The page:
My Letter To Target

tgt store

 

February 5th, 2014

To Whom It May Concern:

I write for an investment newsletter called Dividend Focus. In the February 2014 issue, I offered readers my favorable view of Target stock as an investment.

Beyond recognizing solid fundamentals and financial health, I also believe that there is a moral aspect to investing. I was able to point out to readers that Target was doing some things very well, including giving away 5% of profits each year as an ongoing commitment. However, one of my main areas of focus, regarding the moral aspect of any investment, is in how companies treat their workers. An article last year by business insider (http://www.businessinsider.com/profits-high-wages-low-7-2013) highlighted the fact that corporate profit margins were at all-time highs, but wages as a percentage of GDP was at an all-time low. However, those two things are not, and should not be considered, mutually exclusive.

As a Christian, it is my personal belief that God cares deeply for the “least among us”. Further, I believe that one of the best tests of how we manage the resources and authority entrusted to us by God, is in how we view and treat those under our care. I believe that the more power and authority we are given, the greater is our responsibility to look out for those with less power. It should be a great source of pride to any company executive to know that the people lowest on the company totem pole are able to provide for themselves and their families, and to have a sense of pride and self-worth in their jobs and their company.

I believe that Target is doing some things very well in regard to caring for its hourly employees. However, I also believe that there is some room for improvement. Please allow me to explain further.

In my opinion, one of Target's biggest selling points seems to be that you are fundamentally different from other discount retailers. If Target is truly set apart, in a good way, from other large discount retailers, then why does Target pay its employees about the same? I don't mean to be abrasive. But I couldn't get this question out of my mind. Some businesses seem to stand for profits at almost any cost. What does Target stand for?

I have noticed that there are retailers which have been able to pay hourly employees extremely well, yet continue to thrive. Examples include ALDI, QuickTrip, Costco, Home Depot, and Trader Joe's. I'm not saying Target could double their pay for hourly employees and still having a thriving business. I don't know if that’s possible or not, and I am not trying to tell you how to run your business. I understand that discount retailers operate with extremely low net profit margins. However, I am simply asking that you take some time to think outside of the box on this one. I believe that God blesses those who bless others. If you would simply form an executive team to explore the following question, "Are we doing all we can to take care of our hourly employees?" it may be very beneficial for your company.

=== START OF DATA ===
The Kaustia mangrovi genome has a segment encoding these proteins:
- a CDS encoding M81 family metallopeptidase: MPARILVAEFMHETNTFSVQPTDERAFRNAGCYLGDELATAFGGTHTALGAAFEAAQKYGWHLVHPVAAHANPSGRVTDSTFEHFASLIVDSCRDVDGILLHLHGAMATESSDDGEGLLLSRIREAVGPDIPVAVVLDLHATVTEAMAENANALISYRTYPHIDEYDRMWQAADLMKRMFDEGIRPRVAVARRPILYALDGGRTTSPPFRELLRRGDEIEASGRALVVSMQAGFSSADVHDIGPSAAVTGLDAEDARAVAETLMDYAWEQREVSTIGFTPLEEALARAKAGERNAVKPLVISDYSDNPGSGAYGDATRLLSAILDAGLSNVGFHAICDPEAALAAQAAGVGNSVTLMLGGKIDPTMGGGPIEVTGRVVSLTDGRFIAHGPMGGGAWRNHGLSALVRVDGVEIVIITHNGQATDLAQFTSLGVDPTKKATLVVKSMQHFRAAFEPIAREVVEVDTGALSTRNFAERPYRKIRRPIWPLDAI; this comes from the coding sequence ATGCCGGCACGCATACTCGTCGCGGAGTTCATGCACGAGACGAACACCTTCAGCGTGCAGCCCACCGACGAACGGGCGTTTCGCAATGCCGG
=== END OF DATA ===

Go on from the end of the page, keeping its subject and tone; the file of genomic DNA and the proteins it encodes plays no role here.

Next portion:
I worked at a grocery store in high school. I never intended that job to lead to a long term career. But almost 20 years later, I can go into local grocery stores and see several of the same people I worked with back then. Some people choose retail as a long term career. I happen to think it's a perfectly noble career choice, and it may be the best option many of us have. Honestly, I would probably be better off today if I had displayed such loyalty and devotion to a single path or company. My point is, those people who choose retail as a long term career need and deserve to be able to provide a decent life for themselves and their families.

Maybe Target could reward loyalty and devotion among employees by granting them stock awards that rise exponentially with years of service. Maybe Target could set a career path for hourly employees that involves them rising through the ranks without a college degree. College degrees are a dime a dozen these days anyway. Hard workers aren't. While I tend to think it’s possible, maybe Target really can't afford to reward everyone with across the board pay increases. But maybe Target can find ways to reward loyalty, devotion, and hard work. Maybe Target can find ways to increase opportunity for the least among you. Maybe Target can enable and empower those employees who are willing to work hard to realize their dreams.

I know that Target cares about its image. To a large degree, Target's image is its business. What does your current average pay for hourly employees do for your image? What does it say about the values of your organization? Tough questions, I know. But I think they are worth asking.

Thank you so much for working so hard to build and manage a great company. Truly, investors, employees, and customers have already been greatly rewarded through all of your hard work.

However, there is one thing I want to point out above all else. It’s natural for businesses to scratch, claw, fight, and do every last thing possible to continue to create more value for customers and investors. However, it's all too easy to neglect doing the same for employees. Employees deserve the absolute best from their managers, just like investors and customers! Thank you for taking the time to consider that today!

Seriously, I know that your time is valuable. Thank you so much for taking the time to read my letter, and to consider my views.

Best Regards,

 

 

Chris McKinney

Founder, Wisdom’s Reward, LLC

WisdomsReward.com

 

P.S. I am enclosing as a gift, a copy of Joel Manby’s book Love Works. Joel is the CEO of Herschend Family Entertainment. I think that he has some very interesting views that could benefit most anyone in various types of leadership positions. His views are especially poignant regarding the treatment of employees. I hope someone there will enjoy reading this wonderful book!